results. In eyes with progressing disease, application of the standard RP resulted in significantly greater variability (as measured by the RSD) compared with other RPs (mean 0.057 mm2 vs. 0.035–0.038 mm2). There was a trend toward faster RA change/time (mean, −0.0123 mm2/y) for the standard RP and slower (−0.0095 mm2/y) for the experimental RP. There was a trend for the Moorfields RP to result in the best signal-to-noise ratio (speed of RA change/variability): mean RA slope −0.0118 mm2/y and mean global RSD 0.037mm2.

conclusions. Compared to the standard RP, the Moorfields RP has significantly lower variability and probably provides a greater facility for discriminating RA change from measurement variability in a longitudinal HRT image series.

Morphologic changes at the optic nerve head (ONH) are a key feature of glaucoma. Qualitative and quantitative assessments of the ONH are established methods of detecting the disease 1 2 and identifying progression. 3 4 Classic methods, such as ophthalmoscopy and stereophotography, are widely used and are still important. These techniques involve the clinical examination of the ONH, to detect abnormalities associated with glaucoma, such as rim narrowing and notching, and recognition of large or asymmetric cup-to-disc ratios. However, these methods have limitations, since they rely on subjective judgment, and agreement between even expert observers on the presence of glaucoma or progressive change is not optimal. 5 6 7 8 9 10 Objective and reproducible measurements of the ONH surface topography are possible with scanning laser tomography. 11 12 Although scanning laser tomography appears to be reproducible, 13 it is difficult to manage the large amount of data in the images to generate clinically useful information regarding change over time.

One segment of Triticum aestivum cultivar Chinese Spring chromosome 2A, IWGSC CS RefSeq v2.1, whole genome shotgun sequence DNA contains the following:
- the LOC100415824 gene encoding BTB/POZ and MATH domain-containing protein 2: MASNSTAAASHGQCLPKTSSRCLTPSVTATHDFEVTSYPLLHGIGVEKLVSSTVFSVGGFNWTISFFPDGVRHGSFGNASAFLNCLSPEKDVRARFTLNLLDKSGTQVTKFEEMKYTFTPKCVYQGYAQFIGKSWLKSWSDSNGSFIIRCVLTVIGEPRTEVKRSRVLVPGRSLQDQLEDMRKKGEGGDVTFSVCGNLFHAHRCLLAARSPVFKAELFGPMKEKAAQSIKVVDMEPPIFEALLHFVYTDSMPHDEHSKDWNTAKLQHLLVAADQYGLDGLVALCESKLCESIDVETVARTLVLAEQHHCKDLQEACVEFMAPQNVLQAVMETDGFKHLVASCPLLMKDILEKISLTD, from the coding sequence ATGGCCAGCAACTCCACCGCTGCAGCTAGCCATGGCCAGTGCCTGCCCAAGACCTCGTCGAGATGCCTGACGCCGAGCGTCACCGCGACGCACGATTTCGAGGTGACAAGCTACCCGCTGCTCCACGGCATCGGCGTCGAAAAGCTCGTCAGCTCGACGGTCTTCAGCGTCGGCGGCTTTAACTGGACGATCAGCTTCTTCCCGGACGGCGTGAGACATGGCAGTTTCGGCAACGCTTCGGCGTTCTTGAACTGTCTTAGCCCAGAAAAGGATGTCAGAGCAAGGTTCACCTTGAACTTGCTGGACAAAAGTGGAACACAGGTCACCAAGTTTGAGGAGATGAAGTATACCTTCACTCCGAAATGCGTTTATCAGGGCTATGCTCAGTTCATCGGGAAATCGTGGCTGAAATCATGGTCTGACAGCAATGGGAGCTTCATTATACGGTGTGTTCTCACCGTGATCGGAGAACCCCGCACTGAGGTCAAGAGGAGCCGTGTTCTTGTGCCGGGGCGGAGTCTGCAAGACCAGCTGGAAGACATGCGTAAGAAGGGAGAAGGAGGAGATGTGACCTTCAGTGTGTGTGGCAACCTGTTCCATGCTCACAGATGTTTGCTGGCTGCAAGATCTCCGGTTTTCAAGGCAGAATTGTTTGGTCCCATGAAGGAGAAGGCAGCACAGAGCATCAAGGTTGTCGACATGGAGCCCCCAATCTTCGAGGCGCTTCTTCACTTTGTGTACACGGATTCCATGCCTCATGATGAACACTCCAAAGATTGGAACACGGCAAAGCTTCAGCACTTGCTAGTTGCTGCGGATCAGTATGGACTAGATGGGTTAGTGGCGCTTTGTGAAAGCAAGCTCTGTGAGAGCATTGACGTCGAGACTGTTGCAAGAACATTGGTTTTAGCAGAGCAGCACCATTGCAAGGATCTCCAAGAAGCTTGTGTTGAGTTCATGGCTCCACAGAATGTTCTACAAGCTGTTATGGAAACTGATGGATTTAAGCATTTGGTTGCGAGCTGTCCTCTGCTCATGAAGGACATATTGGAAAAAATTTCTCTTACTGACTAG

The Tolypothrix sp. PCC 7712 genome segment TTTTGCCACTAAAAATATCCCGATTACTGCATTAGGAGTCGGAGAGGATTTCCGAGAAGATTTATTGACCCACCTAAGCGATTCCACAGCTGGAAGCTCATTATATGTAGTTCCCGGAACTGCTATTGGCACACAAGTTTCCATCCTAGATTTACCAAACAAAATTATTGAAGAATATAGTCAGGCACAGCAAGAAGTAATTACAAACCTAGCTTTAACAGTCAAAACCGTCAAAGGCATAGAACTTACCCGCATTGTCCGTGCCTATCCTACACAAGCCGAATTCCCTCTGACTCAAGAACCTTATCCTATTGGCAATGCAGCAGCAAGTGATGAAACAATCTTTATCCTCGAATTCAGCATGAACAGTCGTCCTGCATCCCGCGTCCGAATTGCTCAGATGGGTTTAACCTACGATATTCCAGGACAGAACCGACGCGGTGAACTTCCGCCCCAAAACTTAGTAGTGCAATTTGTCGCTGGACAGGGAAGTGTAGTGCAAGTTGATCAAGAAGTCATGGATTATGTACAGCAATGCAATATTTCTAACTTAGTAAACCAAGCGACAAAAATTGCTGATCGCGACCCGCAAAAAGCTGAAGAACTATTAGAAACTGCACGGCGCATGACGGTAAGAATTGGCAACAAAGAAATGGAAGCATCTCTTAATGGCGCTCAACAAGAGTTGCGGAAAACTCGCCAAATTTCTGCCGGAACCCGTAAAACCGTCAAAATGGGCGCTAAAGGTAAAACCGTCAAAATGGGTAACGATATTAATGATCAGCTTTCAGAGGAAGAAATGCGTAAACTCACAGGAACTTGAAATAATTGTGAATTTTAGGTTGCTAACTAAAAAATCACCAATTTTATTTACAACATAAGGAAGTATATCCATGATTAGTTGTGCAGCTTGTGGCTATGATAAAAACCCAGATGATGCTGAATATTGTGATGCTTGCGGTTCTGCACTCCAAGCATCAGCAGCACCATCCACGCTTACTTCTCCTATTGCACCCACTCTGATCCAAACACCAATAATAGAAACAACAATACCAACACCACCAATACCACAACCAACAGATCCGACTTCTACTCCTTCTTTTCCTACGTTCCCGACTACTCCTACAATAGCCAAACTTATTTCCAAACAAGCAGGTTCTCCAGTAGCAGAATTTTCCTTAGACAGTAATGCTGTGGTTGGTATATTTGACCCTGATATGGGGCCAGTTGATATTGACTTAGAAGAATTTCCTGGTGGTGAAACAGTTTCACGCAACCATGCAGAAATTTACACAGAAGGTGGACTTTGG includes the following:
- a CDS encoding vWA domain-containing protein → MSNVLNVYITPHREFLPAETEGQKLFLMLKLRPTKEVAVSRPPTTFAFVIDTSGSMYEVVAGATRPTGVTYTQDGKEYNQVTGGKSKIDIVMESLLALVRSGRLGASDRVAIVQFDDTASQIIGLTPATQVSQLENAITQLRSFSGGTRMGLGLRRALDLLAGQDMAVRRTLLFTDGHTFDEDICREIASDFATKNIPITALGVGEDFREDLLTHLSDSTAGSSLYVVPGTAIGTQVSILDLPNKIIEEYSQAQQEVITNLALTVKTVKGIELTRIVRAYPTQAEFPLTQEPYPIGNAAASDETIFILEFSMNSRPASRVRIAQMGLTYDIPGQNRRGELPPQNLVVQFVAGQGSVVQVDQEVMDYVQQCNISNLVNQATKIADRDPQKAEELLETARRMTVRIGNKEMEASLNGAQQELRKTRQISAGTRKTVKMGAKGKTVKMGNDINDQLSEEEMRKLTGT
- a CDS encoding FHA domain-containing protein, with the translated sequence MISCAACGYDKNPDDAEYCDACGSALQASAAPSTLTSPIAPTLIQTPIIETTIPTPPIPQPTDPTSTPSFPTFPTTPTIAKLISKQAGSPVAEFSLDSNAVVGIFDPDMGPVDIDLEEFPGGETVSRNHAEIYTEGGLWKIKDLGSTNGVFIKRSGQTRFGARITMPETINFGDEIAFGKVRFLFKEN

The HRT software applies two approaches to detection of change. The first is topographic change analysis, 14 in which the surface height in groups of pixels (super pixels) in follow-up images is compared with the surface height in the baseline image. Statistically significant change in surface height is color coded (red for relative depression, and green for relative elevation, compared to baseline). The second approach is to plot stereometric data, such as rim area (RA), over time. Currently, there is no statistical support in the software for this latter approach, but the potential value of quantifying RA over time to identify progression has been reported. 15 16 17 18 19 20 21 To generate stereometric parameter values, such as RA, an RP (below, and parallel to, the parapapillary retinal surface) must be placed in the topographic image. The stereometric parameters depend heavily on the position of this plane, and it is crucial that it maintain a fixed position in relation to the tissue of interest for stereometric parameter measurements to be reproducible. Fluctuation in the relative positions of the ONH surface and the RP causes a fluctuation in RA values, 13 22 23 24 which may mimic or mask glaucomatous progression.